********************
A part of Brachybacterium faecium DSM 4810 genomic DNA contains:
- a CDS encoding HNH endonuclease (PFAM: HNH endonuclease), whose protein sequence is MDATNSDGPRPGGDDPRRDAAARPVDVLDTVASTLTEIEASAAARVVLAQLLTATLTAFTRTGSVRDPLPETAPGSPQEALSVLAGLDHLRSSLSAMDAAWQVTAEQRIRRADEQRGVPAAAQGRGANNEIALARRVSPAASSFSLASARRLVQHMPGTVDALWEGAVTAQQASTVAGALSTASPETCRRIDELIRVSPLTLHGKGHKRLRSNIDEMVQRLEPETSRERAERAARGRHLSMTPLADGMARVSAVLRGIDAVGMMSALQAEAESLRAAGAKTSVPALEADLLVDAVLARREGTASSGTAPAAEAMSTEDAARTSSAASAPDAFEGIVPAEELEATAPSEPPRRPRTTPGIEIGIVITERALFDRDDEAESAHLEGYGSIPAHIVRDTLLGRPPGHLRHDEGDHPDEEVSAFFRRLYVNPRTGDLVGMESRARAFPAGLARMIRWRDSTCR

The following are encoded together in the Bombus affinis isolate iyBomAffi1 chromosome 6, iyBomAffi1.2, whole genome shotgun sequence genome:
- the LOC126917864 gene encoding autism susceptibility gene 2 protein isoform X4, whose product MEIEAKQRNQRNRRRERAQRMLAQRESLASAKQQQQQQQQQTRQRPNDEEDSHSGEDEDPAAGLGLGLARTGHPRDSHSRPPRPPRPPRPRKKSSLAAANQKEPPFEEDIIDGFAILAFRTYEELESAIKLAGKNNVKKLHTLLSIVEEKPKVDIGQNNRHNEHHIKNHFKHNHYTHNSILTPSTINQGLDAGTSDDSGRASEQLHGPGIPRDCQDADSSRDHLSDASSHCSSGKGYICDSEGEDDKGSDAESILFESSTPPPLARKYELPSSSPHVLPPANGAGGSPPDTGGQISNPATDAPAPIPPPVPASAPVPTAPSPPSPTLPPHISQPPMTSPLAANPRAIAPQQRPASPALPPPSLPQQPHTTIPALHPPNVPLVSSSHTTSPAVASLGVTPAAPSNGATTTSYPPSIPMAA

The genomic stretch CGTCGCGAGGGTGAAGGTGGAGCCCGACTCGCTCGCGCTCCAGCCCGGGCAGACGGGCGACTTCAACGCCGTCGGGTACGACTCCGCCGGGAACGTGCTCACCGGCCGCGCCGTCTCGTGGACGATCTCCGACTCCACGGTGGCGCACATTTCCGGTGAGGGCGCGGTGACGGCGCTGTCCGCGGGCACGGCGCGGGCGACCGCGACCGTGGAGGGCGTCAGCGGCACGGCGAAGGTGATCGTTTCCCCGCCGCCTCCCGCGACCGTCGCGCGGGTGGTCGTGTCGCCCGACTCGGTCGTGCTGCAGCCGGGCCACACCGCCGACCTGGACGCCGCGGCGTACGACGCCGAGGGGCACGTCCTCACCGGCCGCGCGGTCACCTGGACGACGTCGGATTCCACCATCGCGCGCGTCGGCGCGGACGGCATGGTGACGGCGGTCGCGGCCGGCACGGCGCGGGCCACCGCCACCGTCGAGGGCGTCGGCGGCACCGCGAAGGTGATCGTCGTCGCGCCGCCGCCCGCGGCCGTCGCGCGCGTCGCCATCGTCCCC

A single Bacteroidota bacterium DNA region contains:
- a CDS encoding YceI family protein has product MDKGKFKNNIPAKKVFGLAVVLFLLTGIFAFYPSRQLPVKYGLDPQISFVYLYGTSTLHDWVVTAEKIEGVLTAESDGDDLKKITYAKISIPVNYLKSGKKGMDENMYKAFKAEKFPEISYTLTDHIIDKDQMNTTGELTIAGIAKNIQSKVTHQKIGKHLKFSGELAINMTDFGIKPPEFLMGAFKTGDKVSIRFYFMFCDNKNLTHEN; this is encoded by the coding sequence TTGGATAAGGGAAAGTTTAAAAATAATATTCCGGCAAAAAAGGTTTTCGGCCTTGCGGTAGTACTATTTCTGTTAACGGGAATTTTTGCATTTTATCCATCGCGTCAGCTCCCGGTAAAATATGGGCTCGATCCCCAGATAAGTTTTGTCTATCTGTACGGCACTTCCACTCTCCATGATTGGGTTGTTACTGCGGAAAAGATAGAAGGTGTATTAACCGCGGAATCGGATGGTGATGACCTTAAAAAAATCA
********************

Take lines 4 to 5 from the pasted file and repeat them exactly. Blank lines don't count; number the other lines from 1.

- the LOC126917864 gene encoding autism susceptibility gene 2 protein isoform X4, whose product MEIEAKQRNQRNRRRERAQRMLAQRESLASAKQQQQQQQQQTRQRPNDEEDSHSGEDEDPAAGLGLGLARTGHPRDSHSRPPRPPRPPRPRKKSSLAAANQKEPPFEEDIIDGFAILAFRTYEELESAIKLAGKNNVKKLHTLLSIVEEKPKVDIGQNNRHNEHHIKNHFKHNHYTHNSILTPSTINQGLDAGTSDDSGRASEQLHGPGIPRDCQDADSSRDHLSDASSHCSSGKGYICDSEGEDDKGSDAESILFESSTPPPLARKYELPSSSPHVLPPANGAGGSPPDTGGQISNPATDAPAPIPPPVPASAPVPTAPSPPSPTLPPHISQPPMTSPLAANPRAIAPQQRPASPALPPPSLPQQPHTTIPALHPPNVPLVSSSHTTSPAVASLGVTPAAPSNGATTTSYPPSIPMAA

The genomic stretch CGTCGCGAGGGTGAAGGTGGAGCCCGACTCGCTCGCGCTCCAGCCCGGGCAGACGGGCGACTTCAACGCCGTCGGGTACGACTCCGCCGGGAACGTGCTCACCGGCCGCGCCGTCTCGTGGACGATCTCCGACTCCACGGTGGCGCACATTTCCGGTGAGGGCGCGGTGACGGCGCTGTCCGCGGGCACGGCGCGGGCGACCGCGACCGTGGAGGGCGTCAGCGGCACGGCGAAGGTGATCGTTTCCCCGCCGCCTCCCGCGACCGTCGCGCGGGTGGTCGTGTCGCCCGACTCGGTCGTGCTGCAGCCGGGCCACACCGCCGACCTGGACGCCGCGGCGTACGACGCCGAGGGGCACGTCCTCACCGGCCGCGCGGTCACCTGGACGACGTCGGATTCCACCATCGCGCGCGTCGGCGCGGACGGCATGGTGACGGCGGTCGCGGCCGGCACGGCGCGGGCCACCGCCACCGTCGAGGGCGTCGGCGGCACCGCGAAGGTGATCGTCGTCGCGCCGCCGCCCGCGGCCGTCGCGCGCGTCGCCATCGTCCCC